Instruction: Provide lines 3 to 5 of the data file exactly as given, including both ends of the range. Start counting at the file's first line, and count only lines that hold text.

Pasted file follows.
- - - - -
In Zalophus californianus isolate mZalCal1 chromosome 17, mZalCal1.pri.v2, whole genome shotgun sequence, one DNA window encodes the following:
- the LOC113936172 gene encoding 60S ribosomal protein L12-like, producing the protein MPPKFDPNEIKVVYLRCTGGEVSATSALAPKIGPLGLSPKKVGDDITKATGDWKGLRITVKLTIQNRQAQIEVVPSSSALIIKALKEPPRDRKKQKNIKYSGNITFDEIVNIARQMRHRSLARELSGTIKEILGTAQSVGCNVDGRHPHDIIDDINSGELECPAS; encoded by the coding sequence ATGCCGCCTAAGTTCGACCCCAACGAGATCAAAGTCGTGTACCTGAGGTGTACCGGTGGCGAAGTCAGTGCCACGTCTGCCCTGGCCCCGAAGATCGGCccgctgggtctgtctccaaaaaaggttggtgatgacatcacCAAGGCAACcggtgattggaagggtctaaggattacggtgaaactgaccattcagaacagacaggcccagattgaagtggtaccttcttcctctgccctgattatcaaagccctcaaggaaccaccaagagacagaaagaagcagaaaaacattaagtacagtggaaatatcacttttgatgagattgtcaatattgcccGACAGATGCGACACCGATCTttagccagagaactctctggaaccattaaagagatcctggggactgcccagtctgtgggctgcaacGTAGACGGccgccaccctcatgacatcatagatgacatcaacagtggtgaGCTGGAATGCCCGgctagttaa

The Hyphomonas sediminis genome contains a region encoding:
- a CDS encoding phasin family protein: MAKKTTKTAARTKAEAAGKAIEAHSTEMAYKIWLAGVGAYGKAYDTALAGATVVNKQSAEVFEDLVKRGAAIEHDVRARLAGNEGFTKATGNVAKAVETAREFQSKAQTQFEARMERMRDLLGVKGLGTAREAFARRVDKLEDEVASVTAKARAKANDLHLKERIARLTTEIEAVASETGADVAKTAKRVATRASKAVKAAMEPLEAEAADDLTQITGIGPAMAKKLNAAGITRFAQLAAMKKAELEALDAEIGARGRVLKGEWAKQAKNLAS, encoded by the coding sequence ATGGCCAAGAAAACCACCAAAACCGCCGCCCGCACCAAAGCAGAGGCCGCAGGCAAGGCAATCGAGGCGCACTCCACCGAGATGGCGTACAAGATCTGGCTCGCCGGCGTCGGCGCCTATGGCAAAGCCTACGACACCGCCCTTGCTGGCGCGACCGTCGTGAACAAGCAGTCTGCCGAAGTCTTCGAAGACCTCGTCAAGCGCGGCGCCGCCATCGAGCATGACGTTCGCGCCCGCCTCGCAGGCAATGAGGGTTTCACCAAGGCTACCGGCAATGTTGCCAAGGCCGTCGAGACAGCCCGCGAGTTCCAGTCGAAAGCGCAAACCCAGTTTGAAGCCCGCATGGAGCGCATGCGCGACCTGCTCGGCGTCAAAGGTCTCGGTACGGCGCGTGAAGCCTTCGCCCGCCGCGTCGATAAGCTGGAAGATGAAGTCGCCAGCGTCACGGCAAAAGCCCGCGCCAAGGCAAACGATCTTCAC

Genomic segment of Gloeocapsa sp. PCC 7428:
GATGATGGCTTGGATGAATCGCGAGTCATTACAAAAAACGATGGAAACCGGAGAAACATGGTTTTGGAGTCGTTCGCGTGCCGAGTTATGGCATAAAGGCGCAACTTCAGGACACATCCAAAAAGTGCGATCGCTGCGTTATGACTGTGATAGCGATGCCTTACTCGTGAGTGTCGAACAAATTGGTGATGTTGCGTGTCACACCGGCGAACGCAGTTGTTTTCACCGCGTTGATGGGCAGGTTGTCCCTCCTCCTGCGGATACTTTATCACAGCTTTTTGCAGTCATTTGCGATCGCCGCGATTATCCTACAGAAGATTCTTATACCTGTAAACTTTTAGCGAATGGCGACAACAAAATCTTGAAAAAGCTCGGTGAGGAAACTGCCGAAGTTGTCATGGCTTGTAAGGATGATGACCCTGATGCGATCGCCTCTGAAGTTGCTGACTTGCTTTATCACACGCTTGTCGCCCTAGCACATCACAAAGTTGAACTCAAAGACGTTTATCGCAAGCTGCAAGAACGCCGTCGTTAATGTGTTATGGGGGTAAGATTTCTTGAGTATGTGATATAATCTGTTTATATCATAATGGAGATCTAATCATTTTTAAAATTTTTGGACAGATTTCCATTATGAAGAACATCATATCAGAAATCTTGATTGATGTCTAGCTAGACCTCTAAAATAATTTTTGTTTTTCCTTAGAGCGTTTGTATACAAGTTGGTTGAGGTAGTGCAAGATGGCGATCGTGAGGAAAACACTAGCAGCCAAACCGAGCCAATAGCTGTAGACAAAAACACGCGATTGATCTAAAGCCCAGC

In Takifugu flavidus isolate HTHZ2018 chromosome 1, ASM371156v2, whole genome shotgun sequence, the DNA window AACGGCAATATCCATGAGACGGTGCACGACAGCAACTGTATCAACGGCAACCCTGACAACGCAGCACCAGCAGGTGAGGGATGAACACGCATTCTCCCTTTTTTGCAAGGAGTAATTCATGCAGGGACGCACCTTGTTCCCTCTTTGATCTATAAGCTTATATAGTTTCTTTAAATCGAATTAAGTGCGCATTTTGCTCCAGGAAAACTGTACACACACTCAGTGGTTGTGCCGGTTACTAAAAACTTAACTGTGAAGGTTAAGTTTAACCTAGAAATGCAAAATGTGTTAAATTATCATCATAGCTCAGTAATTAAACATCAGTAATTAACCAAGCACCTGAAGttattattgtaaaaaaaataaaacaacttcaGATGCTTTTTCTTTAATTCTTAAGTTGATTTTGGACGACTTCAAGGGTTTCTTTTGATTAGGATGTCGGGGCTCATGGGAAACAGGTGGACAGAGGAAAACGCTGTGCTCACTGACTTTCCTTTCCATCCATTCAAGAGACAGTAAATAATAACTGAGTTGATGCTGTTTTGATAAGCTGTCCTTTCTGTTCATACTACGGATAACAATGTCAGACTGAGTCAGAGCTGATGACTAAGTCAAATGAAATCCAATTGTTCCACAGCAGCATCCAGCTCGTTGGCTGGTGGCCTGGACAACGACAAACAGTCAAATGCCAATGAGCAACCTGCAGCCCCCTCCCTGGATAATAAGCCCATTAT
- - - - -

The Hyphomonas sediminis genome contains a region encoding:
- a CDS encoding phasin family protein: MAKKTTKTAARTKAEAAGKAIEAHSTEMAYKIWLAGVGAYGKAYDTALAGATVVNKQSAEVFEDLVKRGAAIEHDVRARLAGNEGFTKATGNVAKAVETAREFQSKAQTQFEARMERMRDLLGVKGLGTAREAFARRVDKLEDEVASVTAKARAKANDLHLKERIARLTTEIEAVASETGADVAKTAKRVATRASKAVKAAMEPLEAEAADDLTQITGIGPAMAKKLNAAGITRFAQLAAMKKAELEALDAEIGARGRVLKGEWAKQAKNLAS, encoded by the coding sequence ATGGCCAAGAAAACCACCAAAACCGCCGCCCGCACCAAAGCAGAGGCCGCAGGCAAGGCAATCGAGGCGCACTCCACCGAGATGGCGTACAAGATCTGGCTCGCCGGCGTCGGCGCCTATGGCAAAGCCTACGACACCGCCCTTGCTGGCGCGACCGTCGTGAACAAGCAGTCTGCCGAAGTCTTCGAAGACCTCGTCAAGCGCGGCGCCGCCATCGAGCATGACGTTCGCGCCCGCCTCGCAGGCAATGAGGGTTTCACCAAGGCTACCGGCAATGTTGCCAAGGCCGTCGAGACAGCCCGCGAGTTCCAGTCGAAAGCGCAAACCCAGTTTGAAGCCCGCATGGAGCGCATGCGCGACCTGCTCGGCGTCAAAGGTCTCGGTACGGCGCGTGAAGCCTTCGCCCGCCGCGTCGATAAGCTGGAAGATGAAGTCGCCAGCGTCACGGCAAAAGCCCGCGCCAAGGCAAACGATCTTCAC

Genomic segment of Gloeocapsa sp. PCC 7428: